Tunnels And A Surviving Loop Of The Old
Morenci Southern Railroad In Eastern Arizona
The Morenci Southern Railroad was constructed by the Detroit Copper Company around 1900 to connect its mining operations near Morenci to the Arizona and New Mexico Railroad at Guthrie on the Gila River.
The narrow gauge line(36") was a bit more than 18 miles in length and remained in operation until 1922. In its heyday, it appears that the train ran passengers and freight twice daily in both directions.
To negotiate the 1400' change in elevation between the San Francisco River and Morenci, the railroaders constructed 5 complete loops in the road bed. Four of the loops occurred in the first two miles below Morenci. Several of the loops incorporated spectacular trestles as seen in the photo below. In 1914, the trestles in three of the loops were judged to be too unstable and the loops were replaced by switchback.
The railroad had come to be nicknamed "The Corkscrew Railroad of America" from the spiraling nature of the tracks. Because of the heavy grades and tight turns, the lengths of the trains were kept to just a few cars. It was not unusual for a trip to take more than 2 hours to complete.
This section of the 1902 USGS Clifton Topographic Map shows the four loops that were nearest "old" Morenci.
I plugged in the co-ordinates for those loops and plotted them in Google Earth. They all landed in an area of current mining operations. Any signs of that stretch of the old railroad probably disappeared long ago.
This topographic section of the railroad line is a bit further south near the San Francisco River. It shows the 5th loop. In addition to the loop, with its tunnel, there was a bridge across the river and two other tunnels nearby.
For a topographic section that shows all five of the loops in one view click here.
A Google Earth flyover of this area seemed to indicate that all of the structures except for the bridge across the river still existed. I extended the search to see what else might be out there by "flying" the old railroad line on towards Guthrie.
Shadows from objects on the ground in Google Earth revealed that there were three bridges still in place! A trek to the area was soon planned to check things out.
I drove to the location of the old loop near the San Francisco River for my first stop and then from there worked my way eastward. Primitive roads provided access to the old road bed at two other locations. Short hikes up and down the old right of way got me to the sites that I wanted to see.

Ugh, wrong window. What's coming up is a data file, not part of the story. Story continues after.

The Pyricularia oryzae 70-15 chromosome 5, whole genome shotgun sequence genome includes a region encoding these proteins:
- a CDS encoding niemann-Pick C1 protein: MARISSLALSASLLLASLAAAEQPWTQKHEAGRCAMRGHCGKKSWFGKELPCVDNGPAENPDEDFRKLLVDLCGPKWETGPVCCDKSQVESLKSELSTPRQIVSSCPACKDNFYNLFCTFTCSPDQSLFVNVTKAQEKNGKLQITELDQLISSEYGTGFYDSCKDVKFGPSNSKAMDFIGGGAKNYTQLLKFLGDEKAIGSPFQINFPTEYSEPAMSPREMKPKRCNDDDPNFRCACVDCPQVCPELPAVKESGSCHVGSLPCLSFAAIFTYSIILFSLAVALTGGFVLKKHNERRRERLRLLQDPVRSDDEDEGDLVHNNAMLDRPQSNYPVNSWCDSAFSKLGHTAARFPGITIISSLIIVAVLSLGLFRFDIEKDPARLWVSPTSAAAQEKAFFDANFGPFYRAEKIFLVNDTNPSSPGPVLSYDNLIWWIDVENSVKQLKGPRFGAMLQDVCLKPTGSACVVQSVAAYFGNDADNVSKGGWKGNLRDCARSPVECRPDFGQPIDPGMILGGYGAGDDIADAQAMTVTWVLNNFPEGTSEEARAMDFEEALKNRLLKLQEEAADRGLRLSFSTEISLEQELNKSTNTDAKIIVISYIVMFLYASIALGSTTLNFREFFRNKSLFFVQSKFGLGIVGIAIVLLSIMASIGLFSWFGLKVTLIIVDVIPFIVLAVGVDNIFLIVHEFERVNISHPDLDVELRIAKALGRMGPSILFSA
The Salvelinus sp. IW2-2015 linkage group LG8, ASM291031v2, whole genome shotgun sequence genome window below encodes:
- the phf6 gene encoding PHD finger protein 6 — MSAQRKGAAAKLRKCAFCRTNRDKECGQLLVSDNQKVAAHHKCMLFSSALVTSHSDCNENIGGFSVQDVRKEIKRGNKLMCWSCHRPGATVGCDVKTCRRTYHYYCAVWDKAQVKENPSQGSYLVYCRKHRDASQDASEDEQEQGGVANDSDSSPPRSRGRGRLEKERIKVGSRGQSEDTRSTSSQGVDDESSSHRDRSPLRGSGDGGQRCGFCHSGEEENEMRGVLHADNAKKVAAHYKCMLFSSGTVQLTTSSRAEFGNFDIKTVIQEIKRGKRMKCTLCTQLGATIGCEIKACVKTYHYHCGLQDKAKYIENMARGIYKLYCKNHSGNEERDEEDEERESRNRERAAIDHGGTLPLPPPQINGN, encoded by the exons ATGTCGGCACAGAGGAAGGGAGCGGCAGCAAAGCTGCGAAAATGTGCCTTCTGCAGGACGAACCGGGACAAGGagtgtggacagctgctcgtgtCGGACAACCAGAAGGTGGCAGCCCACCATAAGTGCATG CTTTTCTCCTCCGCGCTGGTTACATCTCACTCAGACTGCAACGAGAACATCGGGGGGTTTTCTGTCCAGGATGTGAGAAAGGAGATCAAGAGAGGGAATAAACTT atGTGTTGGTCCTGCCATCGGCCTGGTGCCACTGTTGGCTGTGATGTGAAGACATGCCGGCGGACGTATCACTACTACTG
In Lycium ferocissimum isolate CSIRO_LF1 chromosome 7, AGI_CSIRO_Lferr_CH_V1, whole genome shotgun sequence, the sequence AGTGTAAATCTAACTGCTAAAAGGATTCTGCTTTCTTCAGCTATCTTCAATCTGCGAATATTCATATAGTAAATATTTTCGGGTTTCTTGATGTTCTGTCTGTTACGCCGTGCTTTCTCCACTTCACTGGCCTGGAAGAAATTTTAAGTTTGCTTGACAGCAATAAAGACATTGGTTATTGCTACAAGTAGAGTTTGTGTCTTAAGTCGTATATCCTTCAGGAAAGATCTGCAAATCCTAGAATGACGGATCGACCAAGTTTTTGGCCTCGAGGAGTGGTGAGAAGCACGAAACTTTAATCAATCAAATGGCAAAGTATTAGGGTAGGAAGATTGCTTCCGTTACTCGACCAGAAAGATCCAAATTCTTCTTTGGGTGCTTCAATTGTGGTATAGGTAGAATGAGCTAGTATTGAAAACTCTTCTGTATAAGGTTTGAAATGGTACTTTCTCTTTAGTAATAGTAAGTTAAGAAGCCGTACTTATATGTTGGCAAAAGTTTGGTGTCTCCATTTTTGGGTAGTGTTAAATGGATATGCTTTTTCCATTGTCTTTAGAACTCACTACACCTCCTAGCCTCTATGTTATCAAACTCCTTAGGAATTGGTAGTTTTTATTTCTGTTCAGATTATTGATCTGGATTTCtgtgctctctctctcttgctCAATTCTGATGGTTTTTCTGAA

This photo is of the east side portal of Tunnel T1, the tunnel that allowed the loop to be complete. The change in the grade of the road bed can be seen in the photo. Trains traveling to Morenci would have entered the tunnel at the lower elevation, made their way around the 1/2 mile loop to cross-over the tunnel on the skyline grade.
Tunnel T1 is over 400' long and curved. So it is pitch black inside until the turn is made. When I was here in July, there was a large colony of bats using the tunnel. ATV traffic is keeping the tunnel and a large portion of the loop in a driveable condition.
All that remains of the bridge that once crossed the San Francisco River are the concrete abutments. There is no metal debris left of the bridge. David Myrick in his volume of "Railroads of Arizona" that describes this area implies that the bridge was still standing in the mid 1980's.
At river level just downstream from the old bridge site is a large area that is obviously used for recreation. There are mesquite trees and cottonwoods that provide shade for picnics and campouts. I forded the river to exit the canyon south on the San Francisco River Road. That road is shown in the Google Image view above passing directly over Tunnel T3.
These photos are of the road climbing up out of the river. The rocky ramp shown on the left was much rougher than it appears in the photo. Once through the rocky ledge, the road surface was very loose for quite a distance. This was definitely 4WD required!
The photo on the left is the view of the west side of Tunnel T2. After a scramble down to that entrance, a turn to the right brought the eastern portal of Tunnel T3 into view.
This view into Tunnel T3 reveals that after more than 100 years the structure is still very much intact with little breakdown. There does not appear to have been any re-enforcement done to the walls of the tunnel.
The photo on the left is the view across a long fill in the road bed looking into the west side of Tunnel T3. The small bump on the skyline to the left of the power pole is my truck on the San Francisco River Road. The photo on the right is looking eastward through Tunnels T3 and T2.